Home' Splash Magazine : SPLASH Dec-Jan 2016 Contents Discover more about Theralux and how to
become a dealer today.
Contact your local IQ Account Manager
or IQ Distributor on 1300 131 788.
Combining advanced filtration technology with a
mineral enhanced additive, Theralux will provide
the healthiest and safest swimming environment
for your backyard.
• Soft and natural feel
• Moisturises your skin as you swim
• Gentle on sensitive skin
• Provides a natural relief to muscular complaints
and relaxes your nervous system
• Eco intelligent and easy to use technology
• Super low running costs
• Operates at a low TDS level of 3000ppm
• Offers the flexibility of running the system with
or without a mineral additive
A DIVISION OF
‘One swim leaves you feeling calm,
nourished, rejuvenated and revitalised.
It’s like a natural bath in your backyard’
for a while, knew their way around the industry and could set up the
distributor network. The first people I signed up were Davey and
Hurlcon and it went from there. We started with national distribu-
tors, then filled in the gaps with state distributors.
All the products for the backyard pools now go through distributors.”
One thing Rabbidge believes needs to be addressed in the industry is
consumer education about chemical storage and handling.
“People don’t realise how dangerous chemicals can be,” he says.
“You see them come out of Coles or Bunnings or somewhere with a
mix of chemicals in their trolley and they don’t realise.
“ We had a problem in the Rural Fire Service here where someone
had two containers of chlorine, and they thought they may as well
just put them in one bucket and be done with it. But one was cal
hypo and one was tri chlor – and it blew up and it blew the garage up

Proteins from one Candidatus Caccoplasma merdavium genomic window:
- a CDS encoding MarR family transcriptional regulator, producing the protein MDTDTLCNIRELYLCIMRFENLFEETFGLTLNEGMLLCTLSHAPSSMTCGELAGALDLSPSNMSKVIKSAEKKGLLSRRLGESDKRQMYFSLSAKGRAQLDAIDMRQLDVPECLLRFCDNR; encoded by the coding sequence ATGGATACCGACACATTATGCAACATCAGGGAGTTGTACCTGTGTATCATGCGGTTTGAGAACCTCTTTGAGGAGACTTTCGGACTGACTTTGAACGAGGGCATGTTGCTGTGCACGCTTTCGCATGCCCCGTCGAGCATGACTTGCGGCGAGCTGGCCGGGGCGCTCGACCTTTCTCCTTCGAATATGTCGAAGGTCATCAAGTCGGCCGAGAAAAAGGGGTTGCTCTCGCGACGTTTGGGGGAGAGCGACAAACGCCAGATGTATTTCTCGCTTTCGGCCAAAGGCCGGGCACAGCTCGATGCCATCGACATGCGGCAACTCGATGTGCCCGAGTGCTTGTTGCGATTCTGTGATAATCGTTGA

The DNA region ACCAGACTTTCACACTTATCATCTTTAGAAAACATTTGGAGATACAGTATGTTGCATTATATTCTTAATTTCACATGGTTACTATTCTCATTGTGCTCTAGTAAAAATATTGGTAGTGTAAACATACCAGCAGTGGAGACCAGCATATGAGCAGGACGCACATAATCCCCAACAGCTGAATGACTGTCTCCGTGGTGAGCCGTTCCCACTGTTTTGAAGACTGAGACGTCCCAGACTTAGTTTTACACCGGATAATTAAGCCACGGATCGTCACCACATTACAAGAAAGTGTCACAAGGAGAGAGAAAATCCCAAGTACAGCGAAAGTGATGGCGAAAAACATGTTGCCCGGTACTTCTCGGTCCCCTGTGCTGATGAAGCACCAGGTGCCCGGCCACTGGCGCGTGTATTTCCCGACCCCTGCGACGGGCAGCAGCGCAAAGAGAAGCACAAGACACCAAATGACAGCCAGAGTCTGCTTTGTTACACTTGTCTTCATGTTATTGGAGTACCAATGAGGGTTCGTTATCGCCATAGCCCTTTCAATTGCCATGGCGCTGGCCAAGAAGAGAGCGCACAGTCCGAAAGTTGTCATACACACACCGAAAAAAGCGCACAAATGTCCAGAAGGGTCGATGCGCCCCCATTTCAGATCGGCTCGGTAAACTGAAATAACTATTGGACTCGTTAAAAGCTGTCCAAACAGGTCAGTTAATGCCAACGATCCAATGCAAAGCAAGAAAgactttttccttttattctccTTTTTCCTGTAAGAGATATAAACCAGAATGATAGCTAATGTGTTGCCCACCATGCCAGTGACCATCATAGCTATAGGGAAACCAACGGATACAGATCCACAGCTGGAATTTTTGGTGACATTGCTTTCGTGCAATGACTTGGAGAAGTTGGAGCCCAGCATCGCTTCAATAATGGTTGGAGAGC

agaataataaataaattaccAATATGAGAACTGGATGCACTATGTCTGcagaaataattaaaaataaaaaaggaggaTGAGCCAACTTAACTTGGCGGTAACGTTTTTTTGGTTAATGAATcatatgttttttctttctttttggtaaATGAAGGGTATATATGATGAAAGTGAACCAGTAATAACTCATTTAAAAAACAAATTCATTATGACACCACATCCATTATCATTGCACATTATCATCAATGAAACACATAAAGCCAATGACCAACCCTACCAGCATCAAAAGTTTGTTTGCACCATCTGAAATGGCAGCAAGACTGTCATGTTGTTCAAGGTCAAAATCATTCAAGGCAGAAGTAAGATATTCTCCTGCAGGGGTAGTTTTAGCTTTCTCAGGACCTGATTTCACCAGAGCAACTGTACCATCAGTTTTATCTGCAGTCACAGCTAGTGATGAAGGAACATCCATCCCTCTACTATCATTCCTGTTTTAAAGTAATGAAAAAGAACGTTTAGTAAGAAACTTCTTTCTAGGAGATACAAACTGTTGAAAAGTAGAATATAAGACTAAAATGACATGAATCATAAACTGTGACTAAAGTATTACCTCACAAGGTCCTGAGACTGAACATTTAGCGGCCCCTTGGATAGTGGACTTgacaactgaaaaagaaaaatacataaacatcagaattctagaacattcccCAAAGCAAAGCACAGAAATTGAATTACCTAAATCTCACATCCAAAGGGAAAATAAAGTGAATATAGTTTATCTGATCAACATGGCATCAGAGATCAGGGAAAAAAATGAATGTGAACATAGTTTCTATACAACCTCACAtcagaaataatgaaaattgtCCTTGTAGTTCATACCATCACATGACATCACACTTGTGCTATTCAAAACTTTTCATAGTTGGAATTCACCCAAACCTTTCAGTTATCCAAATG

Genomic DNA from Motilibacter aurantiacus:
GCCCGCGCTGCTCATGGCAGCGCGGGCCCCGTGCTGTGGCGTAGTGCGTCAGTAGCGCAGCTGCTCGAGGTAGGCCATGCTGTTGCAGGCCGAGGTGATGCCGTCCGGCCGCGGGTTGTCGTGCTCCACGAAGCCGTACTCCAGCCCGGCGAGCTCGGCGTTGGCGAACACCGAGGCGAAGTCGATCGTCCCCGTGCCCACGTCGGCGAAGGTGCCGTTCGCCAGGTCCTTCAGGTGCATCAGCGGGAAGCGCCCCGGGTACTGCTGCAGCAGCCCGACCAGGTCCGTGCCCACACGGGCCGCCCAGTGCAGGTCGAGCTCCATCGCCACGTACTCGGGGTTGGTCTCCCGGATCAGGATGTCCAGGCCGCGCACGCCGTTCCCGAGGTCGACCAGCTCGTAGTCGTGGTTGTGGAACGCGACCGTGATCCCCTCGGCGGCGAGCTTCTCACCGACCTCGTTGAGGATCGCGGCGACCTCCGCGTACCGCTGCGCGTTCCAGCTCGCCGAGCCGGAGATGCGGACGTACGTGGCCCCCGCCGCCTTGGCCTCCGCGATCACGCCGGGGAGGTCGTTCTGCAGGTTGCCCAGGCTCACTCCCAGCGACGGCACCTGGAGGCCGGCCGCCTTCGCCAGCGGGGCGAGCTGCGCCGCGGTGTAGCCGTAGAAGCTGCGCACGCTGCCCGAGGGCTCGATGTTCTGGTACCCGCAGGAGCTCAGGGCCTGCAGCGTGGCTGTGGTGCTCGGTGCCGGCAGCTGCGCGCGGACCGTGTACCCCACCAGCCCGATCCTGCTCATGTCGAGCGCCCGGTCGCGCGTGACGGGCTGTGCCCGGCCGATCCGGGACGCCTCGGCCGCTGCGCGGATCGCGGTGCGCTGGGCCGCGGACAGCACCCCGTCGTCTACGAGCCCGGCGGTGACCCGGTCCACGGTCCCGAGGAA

and everything else. Made a hell of a mess, and the guy was lucky he
didn’t lose his eyes. He was in hospital for quite a number of days.”
He believes pool shops should take the time to provide proper
verbal advice, as customer often don’t read the instructions.
“Some pool shops have a lot to answer for. I’ve been in some
where people buy cal hypo and they buy hydrochloric acid and the
person behind the counter hasn’t taken the time to quickly explain
to please make sure one’s not stored against the other. Even a simple
thing like that can help,” he says.
“ There was a case several years ago where somebody bought a
bucket of chlorine and put it in the boot of a car and it stayed there for
some time, quite a number of days, and then they were involved in a
motor vehicle accident and the fuel tank ruptured and that person was
actually killed. They tracked it back and the retailer was dragged up in
court for not explaining how to store and transport the chlorine safely.
“ Then you’ve got the Coles and Woollies, where people can fill up
a shopping trolley with all sorts of things and have a bomb. Now, the
dangerous goods people won’t tackle Coles, Woolworths, Bunnings
or Masters, but they will go into a pool shop and they ’ll have a go at
the pool shop.”
He believes that the fire service could have a role to play in help-
ing educate the public about chemical safety – covering the whole
gamut of household chemicals, not just pool chemicals.
Changes in the industry
Rabbidge says there have been a lot of changes in the industry over
his time. Pool surfaces moved from paint to marblesheen, now to
fibreglass and glass beads; while filtration has gone from predomi-
nantly DE to a whole raft of alternatives.
He says that when recycled glass media first came on the market,
it took some market share from zeolite.
“But a lot of people tried the products and our biggest distributors
are back with us now, so it ’s gone in a cycle. The glass was not a new
product. It had first been put on the market in the early 80s by the
Australian Glass Company in Queensland. And they had so many
problems with it that they took it off the market.
“One thing that frustrates me is a lot of people make claims but they
won’t back them up by saying who has done the studies. That ’s why we
always state who’s done our tests. Originally we wanted to compete with
DE so we were looking to come in at five microns, but the Australian
Water Quality centre said, hey, you know you came in at two microns!
The tests were carried out by professor Paul Monis in Adelaide.”
Now he’s retired, Rabbidge plans to travel around Australia seeing
those parts of the country he hasn’t visited yet, and continue his
work with the Rural Fire Ser vice.
But it might not be the last we see of him.
“Zeolite Australia has asked if I can be a consultant if anything
comes up, and I’ve got a couple of projects I’m working on. And one
of these projects looks like it might develop into something big.” n
December 2015/January 2016 SPLASH! 29
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